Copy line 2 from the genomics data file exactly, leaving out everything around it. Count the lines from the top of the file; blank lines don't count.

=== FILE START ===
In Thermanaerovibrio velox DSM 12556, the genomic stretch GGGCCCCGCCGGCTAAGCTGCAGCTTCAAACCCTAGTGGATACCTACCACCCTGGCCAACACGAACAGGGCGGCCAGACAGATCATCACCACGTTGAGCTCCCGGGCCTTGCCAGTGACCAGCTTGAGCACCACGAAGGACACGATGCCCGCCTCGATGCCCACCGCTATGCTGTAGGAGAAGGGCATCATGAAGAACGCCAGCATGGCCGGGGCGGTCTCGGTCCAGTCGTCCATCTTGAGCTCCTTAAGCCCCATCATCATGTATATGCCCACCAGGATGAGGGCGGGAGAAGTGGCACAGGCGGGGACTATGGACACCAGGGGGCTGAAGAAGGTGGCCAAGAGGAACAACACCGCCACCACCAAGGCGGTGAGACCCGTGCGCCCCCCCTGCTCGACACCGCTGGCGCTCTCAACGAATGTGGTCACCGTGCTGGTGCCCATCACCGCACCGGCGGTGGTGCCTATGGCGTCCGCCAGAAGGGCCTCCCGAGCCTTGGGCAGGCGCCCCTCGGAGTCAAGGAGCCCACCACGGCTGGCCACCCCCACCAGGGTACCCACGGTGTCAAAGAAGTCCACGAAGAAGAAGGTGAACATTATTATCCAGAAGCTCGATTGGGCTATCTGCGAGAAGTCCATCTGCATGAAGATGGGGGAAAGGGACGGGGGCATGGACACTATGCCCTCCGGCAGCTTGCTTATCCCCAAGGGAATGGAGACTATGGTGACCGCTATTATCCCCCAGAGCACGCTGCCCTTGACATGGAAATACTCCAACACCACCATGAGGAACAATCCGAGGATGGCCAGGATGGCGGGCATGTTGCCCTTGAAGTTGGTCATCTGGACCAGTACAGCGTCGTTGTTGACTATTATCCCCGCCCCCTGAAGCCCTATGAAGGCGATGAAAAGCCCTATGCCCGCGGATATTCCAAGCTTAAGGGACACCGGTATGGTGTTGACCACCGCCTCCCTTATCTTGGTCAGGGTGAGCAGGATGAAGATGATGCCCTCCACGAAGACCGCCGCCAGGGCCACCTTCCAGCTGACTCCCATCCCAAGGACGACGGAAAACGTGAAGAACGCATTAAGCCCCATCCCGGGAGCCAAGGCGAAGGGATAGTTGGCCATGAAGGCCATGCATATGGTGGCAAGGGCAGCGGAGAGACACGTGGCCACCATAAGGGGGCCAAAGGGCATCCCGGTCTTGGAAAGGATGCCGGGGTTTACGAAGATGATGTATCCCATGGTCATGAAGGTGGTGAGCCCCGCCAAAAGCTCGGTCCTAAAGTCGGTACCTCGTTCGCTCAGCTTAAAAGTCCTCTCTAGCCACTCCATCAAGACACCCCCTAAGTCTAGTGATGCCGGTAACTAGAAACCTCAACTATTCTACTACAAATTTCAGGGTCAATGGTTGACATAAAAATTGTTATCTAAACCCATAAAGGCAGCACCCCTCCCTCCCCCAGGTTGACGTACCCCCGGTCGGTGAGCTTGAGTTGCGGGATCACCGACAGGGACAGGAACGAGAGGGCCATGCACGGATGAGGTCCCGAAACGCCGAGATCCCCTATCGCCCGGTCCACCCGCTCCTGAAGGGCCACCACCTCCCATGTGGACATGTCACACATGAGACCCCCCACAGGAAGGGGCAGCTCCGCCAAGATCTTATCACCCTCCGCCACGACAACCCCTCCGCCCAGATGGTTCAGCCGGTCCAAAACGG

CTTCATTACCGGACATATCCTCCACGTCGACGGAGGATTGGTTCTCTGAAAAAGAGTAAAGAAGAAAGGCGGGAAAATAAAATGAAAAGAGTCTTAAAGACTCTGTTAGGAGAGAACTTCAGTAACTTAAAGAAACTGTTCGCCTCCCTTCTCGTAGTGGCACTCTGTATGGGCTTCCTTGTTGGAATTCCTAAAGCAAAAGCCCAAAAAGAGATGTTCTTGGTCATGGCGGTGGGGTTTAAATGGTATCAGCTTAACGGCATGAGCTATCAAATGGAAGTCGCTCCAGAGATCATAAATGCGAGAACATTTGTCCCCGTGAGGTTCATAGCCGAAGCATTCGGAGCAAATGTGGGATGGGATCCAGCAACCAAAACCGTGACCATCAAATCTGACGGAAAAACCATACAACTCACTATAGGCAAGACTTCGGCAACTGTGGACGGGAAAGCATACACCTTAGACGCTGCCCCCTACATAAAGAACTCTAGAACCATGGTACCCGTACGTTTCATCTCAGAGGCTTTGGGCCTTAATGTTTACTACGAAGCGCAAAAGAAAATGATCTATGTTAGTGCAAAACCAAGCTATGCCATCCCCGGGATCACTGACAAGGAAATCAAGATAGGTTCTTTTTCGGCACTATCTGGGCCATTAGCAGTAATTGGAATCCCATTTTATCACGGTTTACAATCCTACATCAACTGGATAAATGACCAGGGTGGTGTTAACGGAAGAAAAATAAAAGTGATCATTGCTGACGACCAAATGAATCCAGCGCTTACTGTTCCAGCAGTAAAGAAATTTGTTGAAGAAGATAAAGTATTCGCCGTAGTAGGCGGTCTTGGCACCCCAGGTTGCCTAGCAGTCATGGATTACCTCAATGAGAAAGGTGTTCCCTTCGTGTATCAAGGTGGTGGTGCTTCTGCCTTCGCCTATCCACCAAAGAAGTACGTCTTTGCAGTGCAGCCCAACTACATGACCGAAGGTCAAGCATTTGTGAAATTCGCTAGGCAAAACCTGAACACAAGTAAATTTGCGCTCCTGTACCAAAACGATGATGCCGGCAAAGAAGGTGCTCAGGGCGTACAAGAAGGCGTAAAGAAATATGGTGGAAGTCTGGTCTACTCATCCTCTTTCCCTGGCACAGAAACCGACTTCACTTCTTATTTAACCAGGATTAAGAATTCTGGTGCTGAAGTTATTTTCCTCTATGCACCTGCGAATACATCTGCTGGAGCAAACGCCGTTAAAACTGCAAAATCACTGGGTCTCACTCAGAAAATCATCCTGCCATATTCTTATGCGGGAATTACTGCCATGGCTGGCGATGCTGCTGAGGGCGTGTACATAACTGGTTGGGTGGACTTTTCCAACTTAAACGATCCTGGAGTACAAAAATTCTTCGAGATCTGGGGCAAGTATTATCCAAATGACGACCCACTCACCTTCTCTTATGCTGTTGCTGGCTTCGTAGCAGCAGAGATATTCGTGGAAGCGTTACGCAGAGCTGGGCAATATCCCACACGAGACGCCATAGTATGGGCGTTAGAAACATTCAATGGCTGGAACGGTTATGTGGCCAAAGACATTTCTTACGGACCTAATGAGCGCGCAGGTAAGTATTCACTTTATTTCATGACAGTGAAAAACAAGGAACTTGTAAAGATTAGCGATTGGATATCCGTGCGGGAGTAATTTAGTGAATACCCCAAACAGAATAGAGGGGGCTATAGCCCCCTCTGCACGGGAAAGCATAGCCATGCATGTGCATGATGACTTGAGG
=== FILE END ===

CTTCATTACCGGACATATCCTCCACGTCGACGGAGGATTGGTTCTCTGAAAAAGAGTAAAGAAGAAAGGCGGGAAAATAAAATGAAAAGAGTCTTAAAGACTCTGTTAGGAGAGAACTTCAGTAACTTAAAGAAACTGTTCGCCTCCCTTCTCGTAGTGGCACTCTGTATGGGCTTCCTTGTTGGAATTCCTAAAGCAAAAGCCCAAAAAGAGATGTTCTTGGTCATGGCGGTGGGGTTTAAATGGTATCAGCTTAACGGCATGAGCTATCAAATGGAAGTCGCTCCAGAGATCATAAATGCGAGAACATTTGTCCCCGTGAGGTTCATAGCCGAAGCATTCGGAGCAAATGTGGGATGGGATCCAGCAACCAAAACCGTGACCATCAAATCTGACGGAAAAACCATACAACTCACTATAGGCAAGACTTCGGCAACTGTGGACGGGAAAGCATACACCTTAGACGCTGCCCCCTACATAAAGAACTCTAGAACCATGGTACCCGTACGTTTCATCTCAGAGGCTTTGGGCCTTAATGTTTACTACGAAGCGCAAAAGAAAATGATCTATGTTAGTGCAAAACCAAGCTATGCCATCCCCGGGATCACTGACAAGGAAATCAAGATAGGTTCTTTTTCGGCACTATCTGGGCCATTAGCAGTAATTGGAATCCCATTTTATCACGGTTTACAATCCTACATCAACTGGATAAATGACCAGGGTGGTGTTAACGGAAGAAAAATAAAAGTGATCATTGCTGACGACCAAATGAATCCAGCGCTTACTGTTCCAGCAGTAAAGAAATTTGTTGAAGAAGATAAAGTATTCGCCGTAGTAGGCGGTCTTGGCACCCCAGGTTGCCTAGCAGTCATGGATTACCTCAATGAGAAAGGTGTTCCCTTCGTGTATCAAGGTGGTGGTGCTTCTGCCTTCGCCTATCCACCAAAGAAGTACGTCTTTGCAGTGCAGCCCAACTACATGACCGAAGGTCAAGCATTTGTGAAATTCGCTAGGCAAAACCTGAACACAAGTAAATTTGCGCTCCTGTACCAAAACGATGATGCCGGCAAAGAAGGTGCTCAGGGCGTACAAGAAGGCGTAAAGAAATATGGTGGAAGTCTGGTCTACTCATCCTCTTTCCCTGGCACAGAAACCGACTTCACTTCTTATTTAACCAGGATTAAGAATTCTGGTGCTGAAGTTATTTTCCTCTATGCACCTGCGAATACATCTGCTGGAGCAAACGCCGTTAAAACTGCAAAATCACTGGGTCTCACTCAGAAAATCATCCTGCCATATTCTTATGCGGGAATTACTGCCATGGCTGGCGATGCTGCTGAGGGCGTGTACATAACTGGTTGGGTGGACTTTTCCAACTTAAACGATCCTGGAGTACAAAAATTCTTCGAGATCTGGGGCAAGTATTATCCAAATGACGACCCACTCACCTTCTCTTATGCTGTTGCTGGCTTCGTAGCAGCAGAGATATTCGTGGAAGCGTTACGCAGAGCTGGGCAATATCCCACACGAGACGCCATAGTATGGGCGTTAGAAACATTCAATGGCTGGAACGGTTATGTGGCCAAAGACATTTCTTACGGACCTAATGAGCGCGCAGGTAAGTATTCACTTTATTTCATGACAGTGAAAAACAAGGAACTTGTAAAGATTAGCGATTGGATATCCGTGCGGGAGTAATTTAGTGAATACCCCAAACAGAATAGAGGGGGCTATAGCCCCCTCTGCACGGGAAAGCATAGCCATGCATGTGCATGATGACTTGAGG